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Saudi Journal of Kidney Diseases and Transplantation
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Year : 2015  |  Volume : 26  |  Issue : 3  |  Page : 592-593
Social trends in living kidney donors in a single center

Department of Nephrology, La Rabta Hospital, Tunis, Tunisia

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Date of Web Publication20-May-2015

How to cite this article:
Fatma LB, Zouaghi K, Rais L, Zannad B, Amri N, Kheder R, Krid M, Smaoui W, Beji S, Moussa FB. Social trends in living kidney donors in a single center. Saudi J Kidney Dis Transpl 2015;26:592-3

How to cite this URL:
Fatma LB, Zouaghi K, Rais L, Zannad B, Amri N, Kheder R, Krid M, Smaoui W, Beji S, Moussa FB. Social trends in living kidney donors in a single center. Saudi J Kidney Dis Transpl [serial online] 2015 [cited 2021 Jun 23];26:592-3. Available from: https://www.sjkdt.org/text.asp?2015/26/3/592/157406
To the Editor,

Kidney transplantation is the best treatment for end-stage renal failure, particularly when it is from living-related donors (LRDs) because of the excellent results. Screening of donor and recipient should be performed well in advance to provide maximum security both for the success of the transplant and for the safety of the donor. However, living-related organ donations are still far fewer than those needed.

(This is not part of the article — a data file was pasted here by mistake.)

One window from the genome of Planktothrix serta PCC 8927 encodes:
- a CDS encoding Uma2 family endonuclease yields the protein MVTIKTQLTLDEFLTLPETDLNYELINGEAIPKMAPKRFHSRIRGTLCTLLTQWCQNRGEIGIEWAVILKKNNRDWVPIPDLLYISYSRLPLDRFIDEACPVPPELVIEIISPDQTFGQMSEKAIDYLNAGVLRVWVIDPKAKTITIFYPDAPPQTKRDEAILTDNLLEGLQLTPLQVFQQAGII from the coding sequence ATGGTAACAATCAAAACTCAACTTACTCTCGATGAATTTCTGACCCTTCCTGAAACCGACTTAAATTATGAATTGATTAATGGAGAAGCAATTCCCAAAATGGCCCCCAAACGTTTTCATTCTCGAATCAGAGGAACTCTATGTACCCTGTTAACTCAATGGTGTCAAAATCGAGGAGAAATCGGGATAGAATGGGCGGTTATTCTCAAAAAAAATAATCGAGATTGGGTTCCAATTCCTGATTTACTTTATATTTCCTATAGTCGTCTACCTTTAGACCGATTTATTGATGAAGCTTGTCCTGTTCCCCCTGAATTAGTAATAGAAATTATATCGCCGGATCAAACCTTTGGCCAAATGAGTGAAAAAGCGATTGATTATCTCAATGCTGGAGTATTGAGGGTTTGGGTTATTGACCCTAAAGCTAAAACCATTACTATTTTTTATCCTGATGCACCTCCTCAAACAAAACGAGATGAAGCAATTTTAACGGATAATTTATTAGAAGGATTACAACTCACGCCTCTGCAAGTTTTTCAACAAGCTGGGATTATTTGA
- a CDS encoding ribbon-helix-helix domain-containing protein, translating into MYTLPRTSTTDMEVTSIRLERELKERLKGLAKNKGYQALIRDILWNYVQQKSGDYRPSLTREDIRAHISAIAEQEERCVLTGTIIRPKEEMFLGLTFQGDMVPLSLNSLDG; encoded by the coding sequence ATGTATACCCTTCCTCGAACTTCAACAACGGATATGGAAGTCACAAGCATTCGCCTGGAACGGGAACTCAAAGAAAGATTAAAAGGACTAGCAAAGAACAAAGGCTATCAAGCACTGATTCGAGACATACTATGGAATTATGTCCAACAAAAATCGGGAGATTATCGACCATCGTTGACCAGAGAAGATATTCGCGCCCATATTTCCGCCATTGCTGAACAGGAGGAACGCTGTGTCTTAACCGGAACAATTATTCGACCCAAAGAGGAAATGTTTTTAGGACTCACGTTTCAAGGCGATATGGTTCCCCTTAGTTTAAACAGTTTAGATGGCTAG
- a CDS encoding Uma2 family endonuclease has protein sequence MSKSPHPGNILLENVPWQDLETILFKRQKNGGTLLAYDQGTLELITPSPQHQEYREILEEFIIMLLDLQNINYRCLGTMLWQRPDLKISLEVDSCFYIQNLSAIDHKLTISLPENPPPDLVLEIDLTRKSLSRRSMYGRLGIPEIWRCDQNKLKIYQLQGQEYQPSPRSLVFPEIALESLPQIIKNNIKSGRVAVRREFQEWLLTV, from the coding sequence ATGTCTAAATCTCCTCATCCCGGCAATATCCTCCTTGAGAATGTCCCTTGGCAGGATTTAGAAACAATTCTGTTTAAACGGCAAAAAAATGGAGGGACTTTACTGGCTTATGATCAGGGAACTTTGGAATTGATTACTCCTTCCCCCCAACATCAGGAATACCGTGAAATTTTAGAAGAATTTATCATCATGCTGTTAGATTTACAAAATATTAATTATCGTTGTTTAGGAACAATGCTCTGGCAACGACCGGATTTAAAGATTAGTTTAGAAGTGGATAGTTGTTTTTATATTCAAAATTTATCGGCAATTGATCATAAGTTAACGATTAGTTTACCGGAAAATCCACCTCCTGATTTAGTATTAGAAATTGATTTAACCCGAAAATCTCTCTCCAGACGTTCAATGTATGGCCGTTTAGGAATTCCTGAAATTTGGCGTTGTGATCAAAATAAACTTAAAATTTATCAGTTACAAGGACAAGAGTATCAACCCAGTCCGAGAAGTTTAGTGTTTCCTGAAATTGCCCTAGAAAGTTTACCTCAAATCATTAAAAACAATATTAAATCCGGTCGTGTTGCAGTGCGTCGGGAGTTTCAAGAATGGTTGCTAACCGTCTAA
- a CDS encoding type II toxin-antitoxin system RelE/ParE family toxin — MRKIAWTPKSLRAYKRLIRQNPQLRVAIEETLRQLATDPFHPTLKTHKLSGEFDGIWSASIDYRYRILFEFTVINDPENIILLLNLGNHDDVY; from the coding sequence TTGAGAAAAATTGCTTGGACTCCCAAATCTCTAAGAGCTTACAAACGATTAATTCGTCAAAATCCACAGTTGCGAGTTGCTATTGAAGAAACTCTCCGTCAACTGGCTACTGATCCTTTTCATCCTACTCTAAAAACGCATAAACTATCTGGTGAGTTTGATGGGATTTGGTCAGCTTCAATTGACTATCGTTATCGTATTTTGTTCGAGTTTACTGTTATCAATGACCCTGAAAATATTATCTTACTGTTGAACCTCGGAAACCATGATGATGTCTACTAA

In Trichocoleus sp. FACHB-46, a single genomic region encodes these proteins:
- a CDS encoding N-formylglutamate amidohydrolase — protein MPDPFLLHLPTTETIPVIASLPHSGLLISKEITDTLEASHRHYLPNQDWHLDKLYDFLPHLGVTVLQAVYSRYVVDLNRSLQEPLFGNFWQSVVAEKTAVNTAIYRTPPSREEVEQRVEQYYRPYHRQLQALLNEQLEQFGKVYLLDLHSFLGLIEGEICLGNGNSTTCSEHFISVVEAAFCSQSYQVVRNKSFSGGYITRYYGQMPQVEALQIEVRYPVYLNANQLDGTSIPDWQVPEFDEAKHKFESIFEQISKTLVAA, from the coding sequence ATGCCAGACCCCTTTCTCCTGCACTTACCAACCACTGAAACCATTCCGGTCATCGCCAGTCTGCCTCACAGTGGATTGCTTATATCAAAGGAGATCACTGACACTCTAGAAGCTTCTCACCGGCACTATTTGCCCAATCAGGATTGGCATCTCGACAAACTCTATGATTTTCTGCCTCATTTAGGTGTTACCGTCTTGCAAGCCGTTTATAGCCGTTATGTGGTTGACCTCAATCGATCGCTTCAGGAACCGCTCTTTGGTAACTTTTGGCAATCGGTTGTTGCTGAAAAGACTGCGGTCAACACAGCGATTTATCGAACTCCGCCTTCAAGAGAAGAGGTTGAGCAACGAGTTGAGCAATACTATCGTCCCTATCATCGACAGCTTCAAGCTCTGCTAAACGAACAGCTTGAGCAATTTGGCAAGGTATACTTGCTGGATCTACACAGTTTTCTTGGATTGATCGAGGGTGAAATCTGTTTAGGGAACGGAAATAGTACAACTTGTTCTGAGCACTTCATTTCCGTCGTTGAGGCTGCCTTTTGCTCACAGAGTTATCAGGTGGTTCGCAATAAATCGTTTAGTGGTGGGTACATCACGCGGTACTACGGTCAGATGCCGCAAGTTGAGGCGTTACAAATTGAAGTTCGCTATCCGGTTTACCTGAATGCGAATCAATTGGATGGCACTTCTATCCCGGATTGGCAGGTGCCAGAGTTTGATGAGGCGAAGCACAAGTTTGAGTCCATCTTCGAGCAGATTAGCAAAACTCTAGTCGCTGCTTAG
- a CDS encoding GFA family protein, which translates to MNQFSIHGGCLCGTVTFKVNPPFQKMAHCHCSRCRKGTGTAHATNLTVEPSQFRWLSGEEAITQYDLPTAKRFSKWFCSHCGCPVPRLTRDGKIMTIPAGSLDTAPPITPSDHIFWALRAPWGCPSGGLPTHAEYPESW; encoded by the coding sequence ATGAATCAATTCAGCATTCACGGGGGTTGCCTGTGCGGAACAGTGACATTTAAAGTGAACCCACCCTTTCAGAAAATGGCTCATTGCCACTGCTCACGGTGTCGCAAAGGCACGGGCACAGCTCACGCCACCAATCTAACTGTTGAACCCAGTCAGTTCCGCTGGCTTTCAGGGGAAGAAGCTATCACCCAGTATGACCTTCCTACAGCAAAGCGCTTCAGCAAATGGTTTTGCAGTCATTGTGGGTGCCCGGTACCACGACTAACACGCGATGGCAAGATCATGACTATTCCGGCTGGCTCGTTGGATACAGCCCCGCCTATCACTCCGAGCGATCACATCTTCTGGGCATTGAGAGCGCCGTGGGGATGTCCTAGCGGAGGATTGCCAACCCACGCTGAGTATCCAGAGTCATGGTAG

In our newly established kidney transplant department, we evaluated the demographic aspects and the social trends of 44 LRDs during a period from November 2010 to August 2012. All donors and recipients underwent clinical evaluation and complete laboratory tests, including renal function tests, liver function tests, blood glucose, lipid profile, calcium and phosphate, complete blood count and the needed immunological tests. In addition, chest radiographs, abdomino-pelvic ultrasound and abdominal computed tomography angiography were also carried out. Other parameters analyzed were age, gender, relationship with donor/recipient and whether the transplant was successful or not. Among those who were not taken up as a donor, the reasons for refusal were noted.

There were 22 women (50%) and 22 men (50%) with a mean age of 42.4 years (range 21-87 years). The relationships with the recipients were siblings in 21 cases (48%), wives in seven cases (16%), parents to a child in 12 cases (27%) and an aunt in four cases (9%); there were also two step-brothers and one cousin. In our study, no donation was performed from children to parents. Of the 44 LRDs, 29 donors (66%) were disqualified and were not selected to donate. The reasons for refusals were identified on the various tests performed and are summarized in [Table 1]. Among the 44 donors, 15 donors (34%) were selected for donation; seven women and eight men with a mean age of 41.8 years (range: 28- 57 years).
Table 1: Causes of refused donors.